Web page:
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Some of you may remember a popular exhibit we had in 2009 titled “Creating Community: African Americans in San Diego.” The exhibit featured materials from various African American archives and collections housed in Special Collections. Since the time of that exhibit, a lot of people have been working hard to build a broader collection, one with a strong emphasis on the Civil Rights Era in San Diego.

That hard work has resulted in The Harold K. Brown Civil Rights and African American Experience Collection, named after Harold K. Brown, a prominent leader of the civil rights movement in San Diego. Brown is an SDSU alumnus (class of 1959) who later became the first African American administrator at SDSU. Mr. Brown is one of those people who worked hard to create this collection, so I’m going to let you listen to what he has to say about it in this video created by the Urban League of San Diego County:

On October 22 at 4pm, we’re celebrating the Harold K. Brown Civil Rights and African American Experience Collection with a reception at the Parma Payne Goodall Alumni Center. If you would like to attend, please RSVP to Lynn Hawkes at

More about the collection:
Oral Histories in Special Collections
Creating Community Online Exhibit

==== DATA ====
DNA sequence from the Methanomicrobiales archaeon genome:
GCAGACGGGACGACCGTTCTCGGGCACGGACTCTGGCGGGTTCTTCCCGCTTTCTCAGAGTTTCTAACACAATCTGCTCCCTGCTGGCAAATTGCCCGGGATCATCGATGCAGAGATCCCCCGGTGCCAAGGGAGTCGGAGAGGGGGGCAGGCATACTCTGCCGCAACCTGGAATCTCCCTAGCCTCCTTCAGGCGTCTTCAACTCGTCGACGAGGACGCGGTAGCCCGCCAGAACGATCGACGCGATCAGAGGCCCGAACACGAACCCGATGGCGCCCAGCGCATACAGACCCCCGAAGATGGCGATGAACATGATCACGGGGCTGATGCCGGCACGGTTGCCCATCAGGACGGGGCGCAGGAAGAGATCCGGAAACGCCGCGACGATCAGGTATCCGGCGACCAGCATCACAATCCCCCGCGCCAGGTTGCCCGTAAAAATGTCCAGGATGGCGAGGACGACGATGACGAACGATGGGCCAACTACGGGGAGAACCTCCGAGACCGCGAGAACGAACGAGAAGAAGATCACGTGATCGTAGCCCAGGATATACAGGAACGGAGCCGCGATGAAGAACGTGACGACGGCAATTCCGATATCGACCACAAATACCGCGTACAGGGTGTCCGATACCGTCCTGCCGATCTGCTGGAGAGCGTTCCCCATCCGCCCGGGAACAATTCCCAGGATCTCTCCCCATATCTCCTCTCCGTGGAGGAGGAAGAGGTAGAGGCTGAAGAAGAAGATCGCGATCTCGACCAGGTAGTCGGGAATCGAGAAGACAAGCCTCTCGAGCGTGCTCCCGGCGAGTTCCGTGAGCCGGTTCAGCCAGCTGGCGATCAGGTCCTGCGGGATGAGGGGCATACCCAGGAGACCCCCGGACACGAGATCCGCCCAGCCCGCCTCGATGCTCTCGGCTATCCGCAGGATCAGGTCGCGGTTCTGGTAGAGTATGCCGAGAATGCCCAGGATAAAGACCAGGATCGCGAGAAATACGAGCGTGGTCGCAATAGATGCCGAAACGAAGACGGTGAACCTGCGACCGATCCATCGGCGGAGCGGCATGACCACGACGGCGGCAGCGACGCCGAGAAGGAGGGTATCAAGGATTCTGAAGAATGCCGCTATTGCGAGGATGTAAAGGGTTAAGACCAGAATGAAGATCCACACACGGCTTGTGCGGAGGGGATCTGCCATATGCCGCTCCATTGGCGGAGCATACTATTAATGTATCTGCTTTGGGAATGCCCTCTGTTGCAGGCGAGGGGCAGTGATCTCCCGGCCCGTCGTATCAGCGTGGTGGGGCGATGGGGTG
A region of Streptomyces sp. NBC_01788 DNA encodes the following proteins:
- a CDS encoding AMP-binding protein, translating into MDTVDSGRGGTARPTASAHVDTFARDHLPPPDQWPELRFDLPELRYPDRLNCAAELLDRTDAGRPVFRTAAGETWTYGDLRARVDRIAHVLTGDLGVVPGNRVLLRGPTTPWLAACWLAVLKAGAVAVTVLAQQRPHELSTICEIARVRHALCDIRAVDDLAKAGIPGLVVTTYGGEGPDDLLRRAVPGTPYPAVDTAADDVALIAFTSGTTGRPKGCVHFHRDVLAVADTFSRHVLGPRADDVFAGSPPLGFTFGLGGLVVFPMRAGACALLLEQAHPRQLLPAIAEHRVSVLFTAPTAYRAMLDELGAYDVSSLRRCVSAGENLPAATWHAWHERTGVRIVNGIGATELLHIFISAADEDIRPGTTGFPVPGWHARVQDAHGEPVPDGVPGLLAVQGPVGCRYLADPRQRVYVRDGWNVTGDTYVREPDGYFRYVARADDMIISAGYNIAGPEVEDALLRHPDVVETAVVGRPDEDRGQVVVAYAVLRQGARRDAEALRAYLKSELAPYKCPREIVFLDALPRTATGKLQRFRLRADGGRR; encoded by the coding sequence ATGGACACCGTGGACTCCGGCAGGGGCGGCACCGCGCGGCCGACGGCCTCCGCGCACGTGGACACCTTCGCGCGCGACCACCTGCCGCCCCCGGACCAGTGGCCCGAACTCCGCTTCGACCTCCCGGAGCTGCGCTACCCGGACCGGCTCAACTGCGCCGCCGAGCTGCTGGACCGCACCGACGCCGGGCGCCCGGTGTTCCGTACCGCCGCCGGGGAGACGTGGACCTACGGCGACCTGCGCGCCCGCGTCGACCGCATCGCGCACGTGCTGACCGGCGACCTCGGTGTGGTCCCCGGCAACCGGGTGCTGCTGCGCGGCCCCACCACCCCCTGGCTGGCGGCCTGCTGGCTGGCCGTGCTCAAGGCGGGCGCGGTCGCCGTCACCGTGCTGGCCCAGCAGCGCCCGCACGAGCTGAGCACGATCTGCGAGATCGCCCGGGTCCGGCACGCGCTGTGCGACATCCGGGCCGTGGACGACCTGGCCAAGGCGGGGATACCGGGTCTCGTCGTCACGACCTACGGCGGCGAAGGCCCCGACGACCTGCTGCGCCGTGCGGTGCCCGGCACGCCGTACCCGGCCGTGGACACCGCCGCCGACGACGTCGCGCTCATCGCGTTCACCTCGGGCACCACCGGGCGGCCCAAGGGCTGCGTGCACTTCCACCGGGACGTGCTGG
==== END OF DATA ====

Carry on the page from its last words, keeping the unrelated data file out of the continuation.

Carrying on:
LughnasaIn the time of the ancient Celts, Thanksgiving was called Lughnasa, and it was celebrated on August 1 (Lunasa is the Irish Gaelic name for August). Lughnasa marked the beginning of the harvest season and the ripening of the first crops. Traditionally, it was a time for community gatherings, market festivals, and reunions with family and friends. In areas throughout Europe, and especially in Ireland, people still celebrate Lughnasa with bonfires, dancing, and feasts. In the United States, where many Irish immigrants settled during the 1800s, August became the time chosen for family reunions and parties. In a nod to modern U.S. work schedules, later generations have moved Lughnasa get-togethers to the Fourth of July.

How do I know so much about an obscure Celtic holiday? To begin with, I researched it via our Articles and Research Guides.

On our main Web page, click on “Find” and then “Research Guides.” You can search by subject matter, type of source (newspaper, dissertation, book, etc.), or type in some keywords in the “Search” bar. For Lughnasa, I searched under “Religious Studies” and also typed in keywords such as “Celtic,” “festivals,” and “harvest.” You can do the same for just about any subject. My search for “harvest festivals” returned 56 hits. Searching “Lughnasa harvest” returned three. If you find an article that interests you and the library doesn’t own it, you can request it through Interlibrary Loan.

Online articles aren’t the only sources we have available. Some older publications are in microfilm/microform and can be found in our Current Periodicals and Microforms Center. We also have books on most subjects. I’ve listed a few of the sources I found on Lughnasa at the end of this post.